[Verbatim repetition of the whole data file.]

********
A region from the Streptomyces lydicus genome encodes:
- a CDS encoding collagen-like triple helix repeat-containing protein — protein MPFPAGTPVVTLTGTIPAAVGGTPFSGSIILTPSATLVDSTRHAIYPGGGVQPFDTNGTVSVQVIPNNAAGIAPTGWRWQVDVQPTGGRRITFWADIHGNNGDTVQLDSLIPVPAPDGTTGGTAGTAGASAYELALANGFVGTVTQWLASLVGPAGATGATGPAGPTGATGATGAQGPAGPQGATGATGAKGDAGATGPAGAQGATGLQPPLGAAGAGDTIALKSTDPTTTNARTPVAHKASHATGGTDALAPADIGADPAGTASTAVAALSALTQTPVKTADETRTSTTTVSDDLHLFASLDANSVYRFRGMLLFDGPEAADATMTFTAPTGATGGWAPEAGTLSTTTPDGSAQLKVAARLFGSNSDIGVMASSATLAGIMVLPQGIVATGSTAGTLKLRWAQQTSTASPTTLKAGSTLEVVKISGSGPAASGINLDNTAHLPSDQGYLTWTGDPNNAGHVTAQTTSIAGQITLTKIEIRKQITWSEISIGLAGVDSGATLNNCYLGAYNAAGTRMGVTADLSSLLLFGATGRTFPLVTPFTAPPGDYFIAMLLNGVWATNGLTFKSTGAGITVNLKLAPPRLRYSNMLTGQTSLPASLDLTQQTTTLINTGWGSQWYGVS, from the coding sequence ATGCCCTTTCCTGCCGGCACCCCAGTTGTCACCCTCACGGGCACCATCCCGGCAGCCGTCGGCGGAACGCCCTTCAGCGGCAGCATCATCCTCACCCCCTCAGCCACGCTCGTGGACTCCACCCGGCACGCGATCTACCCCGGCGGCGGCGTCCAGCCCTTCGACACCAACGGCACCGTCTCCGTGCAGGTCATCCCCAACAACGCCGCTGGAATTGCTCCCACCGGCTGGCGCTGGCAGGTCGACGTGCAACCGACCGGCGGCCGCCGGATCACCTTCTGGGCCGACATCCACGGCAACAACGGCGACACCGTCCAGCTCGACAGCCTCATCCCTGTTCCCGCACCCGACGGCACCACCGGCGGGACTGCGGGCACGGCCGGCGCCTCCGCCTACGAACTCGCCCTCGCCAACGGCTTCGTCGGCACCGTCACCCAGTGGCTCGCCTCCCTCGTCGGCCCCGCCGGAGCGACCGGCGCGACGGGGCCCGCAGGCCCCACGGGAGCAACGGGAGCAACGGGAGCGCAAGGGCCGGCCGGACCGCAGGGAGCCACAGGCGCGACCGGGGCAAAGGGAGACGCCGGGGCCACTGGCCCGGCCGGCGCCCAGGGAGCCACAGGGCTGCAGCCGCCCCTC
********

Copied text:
A region from the Streptomyces lydicus genome encodes:
- a CDS encoding collagen-like triple helix repeat-containing protein — protein MPFPAGTPVVTLTGTIPAAVGGTPFSGSIILTPSATLVDSTRHAIYPGGGVQPFDTNGTVSVQVIPNNAAGIAPTGWRWQVDVQPTGGRRITFWADIHGNNGDTVQLDSLIPVPAPDGTTGGTAGTAGASAYELALANGFVGTVTQWLASLVGPAGATGATGPAGPTGATGATGAQGPAGPQGATGATGAKGDAGATGPAGAQGATGLQPPLGAAGAGDTIALKSTDPTTTNARTPVAHKASHATGGTDALAPADIGADPAGTASTAVAALSALTQTPVKTADETRTSTTTVSDDLHLFASLDANSVYRFRGMLLFDGPEAADATMTFTAPTGATGGWAPEAGTLSTTTPDGSAQLKVAARLFGSNSDIGVMASSATLAGIMVLPQGIVATGSTAGTLKLRWAQQTSTASPTTLKAGSTLEVVKISGSGPAASGINLDNTAHLPSDQGYLTWTGDPNNAGHVTAQTTSIAGQITLTKIEIRKQITWSEISIGLAGVDSGATLNNCYLGAYNAAGTRMGVTADLSSLLLFGATGRTFPLVTPFTAPPGDYFIAMLLNGVWATNGLTFKSTGAGITVNLKLAPPRLRYSNMLTGQTSLPASLDLTQQTTTLINTGWGSQWYGVS, from the coding sequence ATGCCCTTTCCTGCCGGCACCCCAGTTGTCACCCTCACGGGCACCATCCCGGCAGCCGTCGGCGGAACGCCCTTCAGCGGCAGCATCATCCTCACCCCCTCAGCCACGCTCGTGGACTCCACCCGGCACGCGATCTACCCCGGCGGCGGCGTCCAGCCCTTCGACACCAACGGCACCGTCTCCGTGCAGGTCATCCCCAACAACGCCGCTGGAATTGCTCCCACCGGCTGGCGCTGGCAGGTCGACGTGCAACCGACCGGCGGCCGCCGGATCACCTTCTGGGCCGACATCCACGGCAACAACGGCGACACCGTCCAGCTCGACAGCCTCATCCCTGTTCCCGCACCCGACGGCACCACCGGCGGGACTGCGGGCACGGCCGGCGCCTCCGCCTACGAACTCGCCCTCGCCAACGGCTTCGTCGGCACCGTCACCCAGTGGCTCGCCTCCCTCGTCGGCCCCGCCGGAGCGACCGGCGCGACGGGGCCCGCAGGCCCCACGGGAGCAACGGGAGCAACGGGAGCGCAAGGGCCGGCCGGACCGCAGGGAGCCACAGGCGCGACCGGGGCAAAGGGAGACGCCGGGGCCACTGGCCCGGCCGGCGCCCAGGGAGCCACAGGGCTGCAGCCGCCCCTC